- Iridium, unable to find a qualified buyer to take on the company's debt and its constellation of 66 satellites, switched off its network over the weekend.
Iridium filed a document with the US Bankruptcy Court for the Southern District of New York ahead of a scheduled hearing on Friday, saying a buyer couldn't be found and that Motorola, Iridium's principal backer, would shut down the service, according to a report in the Wall Street Journal's Interactive Edition. The satellites would be left to burn up on re-entry into the Earth's atmosphere, the Journal said.
Iridium has been aggressively seeking a buyer since an investment group led by Eagle River Investments LLC decided against submitting a plan to buy the satellite company, which filed for bankruptcy protection in August of last year after defaulting on two loans.
Motorola and other investors put together additional loans to keep Iridium afloat while a buyer was sought, but that financing expired Feb. 15. Eagle River then stepped in with $US5 million in financing to maintain Iridium's operations through March 6.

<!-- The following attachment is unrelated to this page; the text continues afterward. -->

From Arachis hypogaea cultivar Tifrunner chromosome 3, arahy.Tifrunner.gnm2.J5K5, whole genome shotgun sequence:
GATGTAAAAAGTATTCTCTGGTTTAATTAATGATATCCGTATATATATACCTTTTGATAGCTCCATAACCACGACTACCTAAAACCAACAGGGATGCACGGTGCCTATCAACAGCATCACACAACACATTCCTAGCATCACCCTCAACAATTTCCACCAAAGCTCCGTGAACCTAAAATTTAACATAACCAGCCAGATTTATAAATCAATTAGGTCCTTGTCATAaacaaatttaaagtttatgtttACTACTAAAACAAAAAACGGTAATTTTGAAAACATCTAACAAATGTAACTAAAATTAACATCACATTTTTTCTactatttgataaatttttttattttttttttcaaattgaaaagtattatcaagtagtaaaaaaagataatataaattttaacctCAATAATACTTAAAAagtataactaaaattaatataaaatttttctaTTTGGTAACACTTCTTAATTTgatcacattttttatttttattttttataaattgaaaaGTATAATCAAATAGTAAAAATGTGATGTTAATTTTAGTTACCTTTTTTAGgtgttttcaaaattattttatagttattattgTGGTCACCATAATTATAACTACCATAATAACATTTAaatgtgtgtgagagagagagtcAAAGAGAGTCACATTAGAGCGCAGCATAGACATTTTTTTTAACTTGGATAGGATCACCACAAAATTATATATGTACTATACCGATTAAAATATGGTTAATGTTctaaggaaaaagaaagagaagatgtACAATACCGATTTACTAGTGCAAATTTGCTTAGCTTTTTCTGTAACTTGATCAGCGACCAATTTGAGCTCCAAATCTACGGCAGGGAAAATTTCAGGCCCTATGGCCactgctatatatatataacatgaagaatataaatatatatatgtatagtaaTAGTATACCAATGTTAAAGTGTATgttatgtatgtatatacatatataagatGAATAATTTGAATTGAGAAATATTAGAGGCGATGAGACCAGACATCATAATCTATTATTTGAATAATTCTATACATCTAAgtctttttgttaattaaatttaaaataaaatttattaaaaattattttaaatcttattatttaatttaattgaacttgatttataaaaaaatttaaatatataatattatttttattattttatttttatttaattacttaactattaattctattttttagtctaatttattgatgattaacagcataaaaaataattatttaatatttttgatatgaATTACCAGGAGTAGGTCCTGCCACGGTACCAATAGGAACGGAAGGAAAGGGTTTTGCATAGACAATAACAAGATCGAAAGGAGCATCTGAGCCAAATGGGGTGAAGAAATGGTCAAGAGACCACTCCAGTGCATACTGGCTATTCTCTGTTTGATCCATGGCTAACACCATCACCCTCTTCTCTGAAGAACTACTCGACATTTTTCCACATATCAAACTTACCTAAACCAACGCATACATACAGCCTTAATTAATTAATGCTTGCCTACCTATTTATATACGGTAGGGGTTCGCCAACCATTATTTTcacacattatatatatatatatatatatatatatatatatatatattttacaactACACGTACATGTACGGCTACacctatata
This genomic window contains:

When Eagle River, an investment management firm owned by Craig McCaw that has interests in several telecommunication firms, including Teledesic LLC, decided not to pursue acquiring Iridium, Eagle River said it planned to focus resources instead on developing satellite-based data services.
Iridium was granted a funding extension on March 6 to operate only through till Friday, according to a notice posted on the company's Web site.
Calls to Iridium and Motorola were not returned on Friday. Motorola informed customers who bought Iridium service directly from Motorola that the service will be shut down at 11:59 p.m., Eastern Standard Time, Friday.
The company had debts totaling about $4.4 billion when it filed for bankruptcy protection.